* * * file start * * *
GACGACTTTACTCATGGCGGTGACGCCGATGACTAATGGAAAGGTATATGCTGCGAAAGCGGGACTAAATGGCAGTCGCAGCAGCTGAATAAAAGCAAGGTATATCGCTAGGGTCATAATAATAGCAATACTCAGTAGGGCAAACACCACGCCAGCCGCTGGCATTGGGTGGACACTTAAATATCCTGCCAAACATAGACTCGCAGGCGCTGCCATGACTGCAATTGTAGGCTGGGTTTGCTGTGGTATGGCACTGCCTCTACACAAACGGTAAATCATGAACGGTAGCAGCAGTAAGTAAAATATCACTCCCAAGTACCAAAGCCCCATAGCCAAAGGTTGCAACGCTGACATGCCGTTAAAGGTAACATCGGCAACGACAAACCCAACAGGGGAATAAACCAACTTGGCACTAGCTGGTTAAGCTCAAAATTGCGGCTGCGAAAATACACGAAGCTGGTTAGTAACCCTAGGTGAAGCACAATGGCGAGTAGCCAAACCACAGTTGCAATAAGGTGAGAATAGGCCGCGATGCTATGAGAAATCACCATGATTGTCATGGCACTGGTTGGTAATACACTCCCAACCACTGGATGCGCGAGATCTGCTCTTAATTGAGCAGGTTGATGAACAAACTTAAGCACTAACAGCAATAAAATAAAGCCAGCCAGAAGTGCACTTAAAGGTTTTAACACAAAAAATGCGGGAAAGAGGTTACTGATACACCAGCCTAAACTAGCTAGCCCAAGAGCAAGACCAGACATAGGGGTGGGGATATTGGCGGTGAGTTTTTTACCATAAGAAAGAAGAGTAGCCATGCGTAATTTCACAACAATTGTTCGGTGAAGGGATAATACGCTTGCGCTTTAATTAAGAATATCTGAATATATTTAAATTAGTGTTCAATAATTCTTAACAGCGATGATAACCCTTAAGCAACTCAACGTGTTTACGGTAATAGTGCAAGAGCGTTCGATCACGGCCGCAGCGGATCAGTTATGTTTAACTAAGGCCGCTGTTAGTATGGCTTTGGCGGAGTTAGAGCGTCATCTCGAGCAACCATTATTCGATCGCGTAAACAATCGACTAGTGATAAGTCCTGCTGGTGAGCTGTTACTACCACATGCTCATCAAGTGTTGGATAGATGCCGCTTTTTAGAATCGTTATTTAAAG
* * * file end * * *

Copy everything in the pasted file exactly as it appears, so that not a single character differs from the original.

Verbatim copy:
GACGACTTTACTCATGGCGGTGACGCCGATGACTAATGGAAAGGTATATGCTGCGAAAGCGGGACTAAATGGCAGTCGCAGCAGCTGAATAAAAGCAAGGTATATCGCTAGGGTCATAATAATAGCAATACTCAGTAGGGCAAACACCACGCCAGCCGCTGGCATTGGGTGGACACTTAAATATCCTGCCAAACATAGACTCGCAGGCGCTGCCATGACTGCAATTGTAGGCTGGGTTTGCTGTGGTATGGCACTGCCTCTACACAAACGGTAAATCATGAACGGTAGCAGCAGTAAGTAAAATATCACTCCCAAGTACCAAAGCCCCATAGCCAAAGGTTGCAACGCTGACATGCCGTTAAAGGTAACATCGGCAACGACAAACCCAACAGGGGAATAAACCAACTTGGCACTAGCTGGTTAAGCTCAAAATTGCGGCTGCGAAAATACACGAAGCTGGTTAGTAACCCTAGGTGAAGCACAATGGCGAGTAGCCAAACCACAGTTGCAATAAGGTGAGAATAGGCCGCGATGCTATGAGAAATCACCATGATTGTCATGGCACTGGTTGGTAATACACTCCCAACCACTGGATGCGCGAGATCTGCTCTTAATTGAGCAGGTTGATGAACAAACTTAAGCACTAACAGCAATAAAATAAAGCCAGCCAGAAGTGCACTTAAAGGTTTTAACACAAAAAATGCGGGAAAGAGGTTACTGATACACCAGCCTAAACTAGCTAGCCCAAGAGCAAGACCAGACATAGGGGTGGGGATATTGGCGGTGAGTTTTTTACCATAAGAAAGAAGAGTAGCCATGCGTAATTTCACAACAATTGTTCGGTGAAGGGATAATACGCTTGCGCTTTAATTAAGAATATCTGAATATATTTAAATTAGTGTTCAATAATTCTTAACAGCGATGATAACCCTTAAGCAACTCAACGTGTTTACGGTAATAGTGCAAGAGCGTTCGATCACGGCCGCAGCGGATCAGTTATGTTTAACTAAGGCCGCTGTTAGTATGGCTTTGGCGGAGTTAGAGCGTCATCTCGAGCAACCATTATTCGATCGCGTAAACAATCGACTAGTGATAAGTCCTGCTGGTGAGCTGTTACTACCACATGCTCATCAAGTGTTGGATAGATGCCGCTTTTTAGAATCGTTATTTAAAG